It’s odd how things circle and loop sometimes.  I was first introduced to this poem two years ago whilst on Pause for Breath (http://www.originate.org.uk/Pause%20for%20Breath.pdf) and I remember hearing it read very beautifully by someone and loving it. At the time, however, I’m not sure I fully “got” it.

In recent weeks I have been exploring the Nature of my Practice for the MSc at Ashridge. The path I’ve taken is to ask peers, colleagues, clients and a few close friends how they experience working with me. The poem was offered to me by a colleague during this period of inquiry – and this time, it landed beautifully and well…. Because MAN I can be tough on myself.

My story of late is I’ve found myself at times in some weird introspective, introverted, critically reflexive bubble. I’m not saying I’ve had a full-on crowd of sorrows violently sweeping my house, but I’ve not been picnicking with Teddy Bears,either. While this is not wholly comfortable or familiar territory, I’m kind of learning that this is my process. I’m action orientated – so in order to truly learn, I need to go out and do stuff; seek widely, absorb loads, go through a period of playing & poking & battering into the information – leading to sense-making (the exhausting part, I’m learning) and ultimately I’ll have some deeply-fought for understanding and take-aways…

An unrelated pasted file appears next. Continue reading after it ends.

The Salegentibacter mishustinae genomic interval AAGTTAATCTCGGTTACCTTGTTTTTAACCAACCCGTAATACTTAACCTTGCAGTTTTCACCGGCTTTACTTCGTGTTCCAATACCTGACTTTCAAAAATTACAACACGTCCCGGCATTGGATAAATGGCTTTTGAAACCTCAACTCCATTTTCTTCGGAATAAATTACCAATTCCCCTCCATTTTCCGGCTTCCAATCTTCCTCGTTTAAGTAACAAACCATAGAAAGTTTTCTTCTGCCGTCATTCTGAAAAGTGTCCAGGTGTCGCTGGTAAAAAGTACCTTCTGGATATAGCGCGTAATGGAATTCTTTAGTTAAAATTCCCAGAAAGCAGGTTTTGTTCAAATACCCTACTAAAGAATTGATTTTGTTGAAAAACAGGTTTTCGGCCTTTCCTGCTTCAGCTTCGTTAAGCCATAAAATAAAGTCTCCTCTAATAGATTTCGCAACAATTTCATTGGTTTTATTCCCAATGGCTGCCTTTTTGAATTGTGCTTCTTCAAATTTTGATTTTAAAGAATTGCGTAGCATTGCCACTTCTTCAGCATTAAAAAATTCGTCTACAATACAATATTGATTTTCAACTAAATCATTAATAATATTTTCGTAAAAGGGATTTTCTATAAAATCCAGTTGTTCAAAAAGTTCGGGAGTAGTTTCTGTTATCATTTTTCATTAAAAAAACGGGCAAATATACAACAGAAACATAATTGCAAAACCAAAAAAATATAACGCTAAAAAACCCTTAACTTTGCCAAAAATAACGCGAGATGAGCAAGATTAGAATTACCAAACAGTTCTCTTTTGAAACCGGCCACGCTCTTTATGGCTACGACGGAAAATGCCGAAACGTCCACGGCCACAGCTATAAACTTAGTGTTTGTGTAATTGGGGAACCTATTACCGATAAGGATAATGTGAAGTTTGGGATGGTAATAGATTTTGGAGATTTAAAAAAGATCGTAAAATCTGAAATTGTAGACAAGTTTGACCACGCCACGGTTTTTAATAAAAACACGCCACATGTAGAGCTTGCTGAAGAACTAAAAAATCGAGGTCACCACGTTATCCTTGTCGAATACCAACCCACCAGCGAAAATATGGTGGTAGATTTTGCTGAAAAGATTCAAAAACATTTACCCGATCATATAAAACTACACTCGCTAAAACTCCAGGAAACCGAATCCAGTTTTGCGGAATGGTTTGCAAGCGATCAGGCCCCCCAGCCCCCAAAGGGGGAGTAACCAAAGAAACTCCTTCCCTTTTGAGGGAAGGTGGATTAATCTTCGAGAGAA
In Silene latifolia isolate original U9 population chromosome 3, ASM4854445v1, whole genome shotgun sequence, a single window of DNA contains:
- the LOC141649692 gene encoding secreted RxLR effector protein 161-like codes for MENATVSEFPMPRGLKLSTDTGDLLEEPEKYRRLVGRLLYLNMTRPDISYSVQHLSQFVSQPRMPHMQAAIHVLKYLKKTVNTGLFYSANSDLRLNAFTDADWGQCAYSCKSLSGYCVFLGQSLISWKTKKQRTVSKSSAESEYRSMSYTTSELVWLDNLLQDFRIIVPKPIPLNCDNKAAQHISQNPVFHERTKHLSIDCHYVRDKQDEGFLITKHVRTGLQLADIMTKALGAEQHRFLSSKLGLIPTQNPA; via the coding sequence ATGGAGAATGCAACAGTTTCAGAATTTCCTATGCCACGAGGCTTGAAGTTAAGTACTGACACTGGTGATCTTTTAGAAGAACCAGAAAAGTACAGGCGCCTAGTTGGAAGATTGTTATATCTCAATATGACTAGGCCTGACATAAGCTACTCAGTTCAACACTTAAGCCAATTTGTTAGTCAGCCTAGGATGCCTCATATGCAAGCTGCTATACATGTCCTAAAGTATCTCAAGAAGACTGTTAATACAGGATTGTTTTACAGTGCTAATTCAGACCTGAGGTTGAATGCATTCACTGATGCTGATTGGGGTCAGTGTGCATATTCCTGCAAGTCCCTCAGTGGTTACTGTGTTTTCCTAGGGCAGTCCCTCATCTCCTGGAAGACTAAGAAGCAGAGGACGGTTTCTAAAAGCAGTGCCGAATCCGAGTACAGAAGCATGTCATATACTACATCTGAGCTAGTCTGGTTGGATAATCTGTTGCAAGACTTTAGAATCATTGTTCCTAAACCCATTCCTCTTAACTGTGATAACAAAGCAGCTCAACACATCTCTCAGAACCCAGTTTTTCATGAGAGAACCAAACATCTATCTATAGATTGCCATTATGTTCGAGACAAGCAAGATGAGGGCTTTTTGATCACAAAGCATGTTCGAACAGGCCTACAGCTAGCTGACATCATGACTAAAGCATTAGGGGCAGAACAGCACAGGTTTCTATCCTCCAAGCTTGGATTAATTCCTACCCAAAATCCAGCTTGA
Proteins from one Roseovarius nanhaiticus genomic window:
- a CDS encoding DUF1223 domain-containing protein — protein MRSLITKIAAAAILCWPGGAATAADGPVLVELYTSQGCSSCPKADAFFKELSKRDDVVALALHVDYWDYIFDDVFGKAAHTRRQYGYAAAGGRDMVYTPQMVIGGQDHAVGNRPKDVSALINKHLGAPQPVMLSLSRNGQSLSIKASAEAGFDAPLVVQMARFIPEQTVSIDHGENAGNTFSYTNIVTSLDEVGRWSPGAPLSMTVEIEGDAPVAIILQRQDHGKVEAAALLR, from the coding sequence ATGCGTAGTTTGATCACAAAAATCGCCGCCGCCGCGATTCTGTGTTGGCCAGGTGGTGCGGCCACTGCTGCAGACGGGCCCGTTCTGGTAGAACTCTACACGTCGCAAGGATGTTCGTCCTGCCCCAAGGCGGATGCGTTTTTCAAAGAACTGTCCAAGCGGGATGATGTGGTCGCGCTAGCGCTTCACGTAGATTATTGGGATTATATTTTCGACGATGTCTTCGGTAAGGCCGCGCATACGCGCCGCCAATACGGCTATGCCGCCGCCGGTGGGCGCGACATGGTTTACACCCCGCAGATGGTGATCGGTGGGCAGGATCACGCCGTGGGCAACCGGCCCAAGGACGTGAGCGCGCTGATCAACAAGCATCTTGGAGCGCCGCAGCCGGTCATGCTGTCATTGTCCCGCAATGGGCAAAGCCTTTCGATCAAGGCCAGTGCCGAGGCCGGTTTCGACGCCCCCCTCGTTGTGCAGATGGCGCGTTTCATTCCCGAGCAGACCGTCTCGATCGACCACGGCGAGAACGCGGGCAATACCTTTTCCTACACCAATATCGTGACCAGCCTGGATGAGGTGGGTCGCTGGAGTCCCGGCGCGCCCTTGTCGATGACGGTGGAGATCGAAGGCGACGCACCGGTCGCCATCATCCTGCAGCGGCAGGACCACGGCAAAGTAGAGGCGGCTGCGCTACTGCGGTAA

..and yes. I get that there is fighty- battle language in the above. If I were coaching me, I’d have a word!

This process is exhausting at times –I could seriously do with a gentler one…. And I’m figuring that in order to create a new, kinder process, it might be useful to understand the battlefield I currently seem to occupy when I’m learning.

So Rumi’s poem reminds me to laugh and smile and be a little wry in the face of HUGE new learning. Watching the inspiring Brené Brown in Her TED talk Listening to Shame: http://youtu.be/psN1DORYYV0 reminds me that my inner critic is louder and harsher than anything offered to me by those who have been generous enough to share their thoughts, time and words to enable my learning. She asks us to “dare greatly” – and to do this with empathy and vulnerability – not to battle ourselves into submission.

So I’m looking to not hang out in the introspective, existential room for the next few weeks. Looking to lighten up and show myself some kindness and empathy – in the hope that looking after myself thus will allow me to look after others better. I’m looking to do this and I will forget at times… and I’ll need to be kind to myself when I forget. Ah well… this being human is a guest house.

I’ll end on my favourite quote from Caitlin Moran in the excellent How to Be A Woman, because I use it often: “But the problem with battling yourself is that even if you win, you lose”

Yup. I concur.